Aging Yahoo! faces new Tumblr generation

May 20, 2013 by Rob Lever
Yahoo! is just under two decades old and already showing signs of age. Tumblr, the cool blogging platform, represents a new generation. This split marks both a challenge and an opportunity for the firms, after the announcement that Yahoo! is buying the six-year-old startup for $1.1 billion, mainly in cash.

Yahoo! is just under two decades old and already showing signs of age. Tumblr, the cool blogging platform, represents a new generation.

This split marks both a challenge and an opportunity for the firms, after the announcement that Yahoo! is buying the six-year-old startup for $1.1 billion, mainly in cash.

"Yahoo users are behind the curve, Tumblr users too cool for school," said Arvind Narayanan, a Princeton University computer scientist, in a tweet.

"From this POV (point of view) the acquisition seems ironically appropriate."

Tumblr could be key to Yahoo! because of its popularity with younger . A survey this year conducted by the online data group Survata found Tumblr more popular than among those aged 13 to 25.

"Yahoo skews toward older demographics. Tumblr is ridiculously strong among Millennials," said a from Brian Solis, analyst with Altimeter Group.

Some comments posted on Tumblr as the news broke highlighted this generation gap, as if their parents were intervening to spoil the party.

"YAHOO, CLOSE TUMBLR AND YOU'LL DIE!" one Tumblr user wrote.

Another wrote: "Dear Yahoo ... If you change anything, we will show up at your headquarters with fire and pitchforks. Don't try us."

Still another posted: "Please leave Tumblr alone. You acquired it for the cool factor... Don't tinker with it; don't change it ... Leave it alone."

Yahoo! chief executive Marissa Mayer, in announcing the deal, pledged to allow Tumblr to remain independent, while integrating technology and advertising opportunities.

"Per the agreement and our promise not to screw it up, Tumblr will be independently operated as a separate business," Mayer said in a statement.

"David Karp will remain CEO. The product, service and brand will continue to be defined and developed separately with the same Tumblr irreverence, wit, and commitment to empower creators."

Karp echoed those comments, saying in his own blog post: "We're not turning purple," in reference to the Yahoo! portal's signature color.

But some analysts it could be hard for Mayer to keep her promise of keeping Tumblr independent while seeking ways to make the deal pay off.

"If I'm the CEO of Tumblr I would be concerned," said Daniel Odio, senior vice president of California-based Internet firm Share This, who has been involved in a number of technology startups.

"Marissa is promising to keep it independent, but I just don't buy it. Just looking at history, I would say that the culture that makes Tumblr special is going to change," Odio told AFP.

Roger Kay, analyst with Endpoint Technologies Associates, also was skeptical about integrating the two different firms.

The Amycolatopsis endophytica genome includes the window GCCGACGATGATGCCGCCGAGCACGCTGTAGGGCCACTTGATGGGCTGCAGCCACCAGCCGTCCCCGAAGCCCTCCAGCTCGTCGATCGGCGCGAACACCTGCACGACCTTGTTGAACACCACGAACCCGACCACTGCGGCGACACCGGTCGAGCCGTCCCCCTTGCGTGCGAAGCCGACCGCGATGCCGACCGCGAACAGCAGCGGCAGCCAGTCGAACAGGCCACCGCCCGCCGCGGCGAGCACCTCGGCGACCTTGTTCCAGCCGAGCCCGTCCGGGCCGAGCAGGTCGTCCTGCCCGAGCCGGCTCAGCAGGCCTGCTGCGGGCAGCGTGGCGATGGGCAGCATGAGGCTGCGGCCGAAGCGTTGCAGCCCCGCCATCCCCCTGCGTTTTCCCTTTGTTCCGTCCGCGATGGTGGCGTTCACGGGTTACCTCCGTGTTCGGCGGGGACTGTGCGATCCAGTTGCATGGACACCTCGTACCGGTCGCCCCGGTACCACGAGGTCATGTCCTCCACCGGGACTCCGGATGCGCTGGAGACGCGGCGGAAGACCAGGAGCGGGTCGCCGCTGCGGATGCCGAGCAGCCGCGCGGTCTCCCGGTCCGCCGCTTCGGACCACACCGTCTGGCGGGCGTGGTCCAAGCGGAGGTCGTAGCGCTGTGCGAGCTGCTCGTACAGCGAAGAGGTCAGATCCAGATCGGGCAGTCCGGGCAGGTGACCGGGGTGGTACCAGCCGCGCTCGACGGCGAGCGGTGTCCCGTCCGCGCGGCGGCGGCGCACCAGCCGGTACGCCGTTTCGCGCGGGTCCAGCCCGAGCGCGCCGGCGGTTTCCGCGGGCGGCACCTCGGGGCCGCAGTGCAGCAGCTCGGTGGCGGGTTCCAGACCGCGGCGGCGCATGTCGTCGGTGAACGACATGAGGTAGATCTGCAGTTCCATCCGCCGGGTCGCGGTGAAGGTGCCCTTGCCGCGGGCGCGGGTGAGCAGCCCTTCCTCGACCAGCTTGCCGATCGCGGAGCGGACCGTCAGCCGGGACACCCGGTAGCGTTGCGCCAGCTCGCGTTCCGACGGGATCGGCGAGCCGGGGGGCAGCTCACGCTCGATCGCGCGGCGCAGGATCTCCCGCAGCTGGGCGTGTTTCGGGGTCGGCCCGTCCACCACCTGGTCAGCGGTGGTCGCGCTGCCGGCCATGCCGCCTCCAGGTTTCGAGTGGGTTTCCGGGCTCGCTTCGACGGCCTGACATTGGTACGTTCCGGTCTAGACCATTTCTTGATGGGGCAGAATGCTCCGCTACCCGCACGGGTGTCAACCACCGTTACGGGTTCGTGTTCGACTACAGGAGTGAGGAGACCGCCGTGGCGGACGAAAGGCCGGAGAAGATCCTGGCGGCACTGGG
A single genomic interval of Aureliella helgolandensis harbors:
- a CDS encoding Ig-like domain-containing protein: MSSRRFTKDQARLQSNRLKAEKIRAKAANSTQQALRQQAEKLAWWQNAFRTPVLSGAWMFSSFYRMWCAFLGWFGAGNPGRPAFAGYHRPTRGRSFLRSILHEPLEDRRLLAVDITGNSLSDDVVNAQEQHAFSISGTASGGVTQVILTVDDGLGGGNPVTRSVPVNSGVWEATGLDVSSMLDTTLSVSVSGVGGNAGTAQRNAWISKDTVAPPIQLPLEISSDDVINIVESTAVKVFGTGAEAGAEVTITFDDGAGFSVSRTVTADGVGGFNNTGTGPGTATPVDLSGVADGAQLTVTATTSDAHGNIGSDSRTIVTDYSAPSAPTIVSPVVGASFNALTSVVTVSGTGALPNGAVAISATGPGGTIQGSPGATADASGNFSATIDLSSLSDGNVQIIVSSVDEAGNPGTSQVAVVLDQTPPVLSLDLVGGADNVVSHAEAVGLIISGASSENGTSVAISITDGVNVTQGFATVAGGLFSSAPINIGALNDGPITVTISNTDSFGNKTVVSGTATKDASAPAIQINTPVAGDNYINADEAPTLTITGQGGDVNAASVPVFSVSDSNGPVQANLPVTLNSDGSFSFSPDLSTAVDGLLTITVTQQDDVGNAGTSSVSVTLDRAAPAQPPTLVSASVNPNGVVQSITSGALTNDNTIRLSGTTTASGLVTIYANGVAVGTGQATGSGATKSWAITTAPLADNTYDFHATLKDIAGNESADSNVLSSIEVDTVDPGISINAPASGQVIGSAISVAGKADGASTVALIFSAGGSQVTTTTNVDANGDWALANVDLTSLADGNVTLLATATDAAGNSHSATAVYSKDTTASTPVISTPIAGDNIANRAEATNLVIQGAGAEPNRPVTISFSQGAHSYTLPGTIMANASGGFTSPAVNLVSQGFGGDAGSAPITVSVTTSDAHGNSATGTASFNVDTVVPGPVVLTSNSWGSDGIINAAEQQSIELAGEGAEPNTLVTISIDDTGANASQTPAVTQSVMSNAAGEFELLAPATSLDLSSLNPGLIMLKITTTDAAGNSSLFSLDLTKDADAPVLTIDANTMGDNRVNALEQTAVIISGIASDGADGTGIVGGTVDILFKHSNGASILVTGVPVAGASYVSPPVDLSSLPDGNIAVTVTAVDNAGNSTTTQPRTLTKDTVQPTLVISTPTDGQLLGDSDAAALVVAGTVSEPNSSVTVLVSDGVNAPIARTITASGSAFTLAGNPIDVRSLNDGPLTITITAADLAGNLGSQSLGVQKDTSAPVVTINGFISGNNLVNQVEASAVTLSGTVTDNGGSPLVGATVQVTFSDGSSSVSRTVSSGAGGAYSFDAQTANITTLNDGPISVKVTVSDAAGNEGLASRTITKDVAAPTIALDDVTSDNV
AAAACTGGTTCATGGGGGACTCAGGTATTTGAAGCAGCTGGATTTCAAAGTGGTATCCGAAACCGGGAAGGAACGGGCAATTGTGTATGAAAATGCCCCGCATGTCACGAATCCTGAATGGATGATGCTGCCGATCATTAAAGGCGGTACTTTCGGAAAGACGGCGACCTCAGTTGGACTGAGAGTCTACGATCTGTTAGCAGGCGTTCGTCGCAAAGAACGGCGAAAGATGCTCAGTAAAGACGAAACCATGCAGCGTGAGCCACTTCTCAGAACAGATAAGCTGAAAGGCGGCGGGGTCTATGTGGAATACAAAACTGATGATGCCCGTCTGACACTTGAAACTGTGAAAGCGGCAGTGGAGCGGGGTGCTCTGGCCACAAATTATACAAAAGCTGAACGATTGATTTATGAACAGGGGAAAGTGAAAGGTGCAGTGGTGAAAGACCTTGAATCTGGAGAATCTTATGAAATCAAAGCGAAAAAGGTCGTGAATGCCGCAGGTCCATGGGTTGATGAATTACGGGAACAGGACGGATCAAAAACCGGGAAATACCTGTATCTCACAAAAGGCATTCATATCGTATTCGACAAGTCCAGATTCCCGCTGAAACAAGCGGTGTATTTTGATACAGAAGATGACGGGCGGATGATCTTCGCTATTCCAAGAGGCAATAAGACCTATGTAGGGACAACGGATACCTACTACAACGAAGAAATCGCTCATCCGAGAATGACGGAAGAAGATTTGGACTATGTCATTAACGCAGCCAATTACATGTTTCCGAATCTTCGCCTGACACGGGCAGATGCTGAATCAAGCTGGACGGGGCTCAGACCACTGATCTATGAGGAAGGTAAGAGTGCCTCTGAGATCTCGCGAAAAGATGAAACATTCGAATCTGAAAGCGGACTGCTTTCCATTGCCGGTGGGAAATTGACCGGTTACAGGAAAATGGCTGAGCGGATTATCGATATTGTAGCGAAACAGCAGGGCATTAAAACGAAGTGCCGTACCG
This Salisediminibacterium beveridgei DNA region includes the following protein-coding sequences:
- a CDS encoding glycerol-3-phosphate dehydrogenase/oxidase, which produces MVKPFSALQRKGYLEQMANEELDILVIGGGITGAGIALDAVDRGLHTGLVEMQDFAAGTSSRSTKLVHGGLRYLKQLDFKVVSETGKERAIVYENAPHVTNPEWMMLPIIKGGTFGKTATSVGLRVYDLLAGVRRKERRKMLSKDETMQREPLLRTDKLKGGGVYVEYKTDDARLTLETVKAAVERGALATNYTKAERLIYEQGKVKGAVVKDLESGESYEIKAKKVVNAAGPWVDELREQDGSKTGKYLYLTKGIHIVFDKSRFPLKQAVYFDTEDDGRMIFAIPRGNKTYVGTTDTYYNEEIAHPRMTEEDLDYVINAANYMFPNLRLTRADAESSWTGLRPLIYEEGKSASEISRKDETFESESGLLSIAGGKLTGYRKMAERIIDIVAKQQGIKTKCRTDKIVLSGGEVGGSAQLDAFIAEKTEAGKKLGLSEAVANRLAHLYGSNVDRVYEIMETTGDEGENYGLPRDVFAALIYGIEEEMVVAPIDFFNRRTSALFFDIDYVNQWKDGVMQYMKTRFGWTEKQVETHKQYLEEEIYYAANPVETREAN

"There's a particular thing in the hacker culture, and it is difficult for a large bureaucratic company like Yahoo! to keep that alive," Kay said,

"! once upon a time was an entrepreneurial company with all the spirit that Tumblr has, but they have been though a number of retreads. The best programmers have long since gone to other places."

Kay said the deal also could prompt some of the staff at , many of whom will get a big windfall from the deal, to cash out and move elsewhere.

"Marissa Mayer might have thought that she was buying a staff, but this is a place where you can least expect people to stick around," Kay said.

"What they are buying is a bunch of code, and the customers and maybe the revenue stream," he said.

"You can't assume you're buying the talent. The talent likes to decide which master they want to serve."

Internet old-timer Yahoo! and youngster Tumblr

Pioneering Internet firm Yahoo! rose to stardom in the personal computer era while blogging platform Tumblr has won fans in a world of smartphones, tablets and social networking.

The following is a brief breakdown of the companies following Monday's news that Yahoo! will acquire Tumblr for $1.1 billion.

- Yahoo! was founded in 1994 by Stanford University graduate students David Filo and Jerry Yang and incorporated the following year.

- Yahoo! was originally a website referred to as "Jerry's guide to the worldwide web" and was designed as a searchable index of online offerings.

- Yahoo! reports that more than a half-billion people visit its websites, which include a free web-based email service, each month.

- Microsoft Corporation in early 2008 tried to buy California-based Yahoo! with an offer valued about $44.6 billion, but it was rejected.

- Yahoo! began using Microsoft search engine Bing to power queries at its websites in 2009 and focused on tailoring digital content, including original news and entertainment shows, to the tastes of visitors.

- Former Google executive Marissa Mayer became chief of Yahoo! in July of 2012.

- is an online platform for posting short snippets or images to blogs referred to as "tumblelogs."

- David Karp and lead developer Marco Arment launched Tumblr in 2007 and the company is based in New York City.

- Karp is chief executive of Tumblr. Arment left Tumblr two years ago for another start-up.

- Tumblr reportedly hosts more that 100 million blogs.

- Tumblr has been criticized for the amount of adult content shared at the website.

- Tumblr has received about $125 million in backing from Union Square Ventures, Spark Capital, Sequoia Capital and other investors.

- Yahoo! announced on May 20, 2013 that it will buy Tumblr in a deal valued at $1.1 billion.

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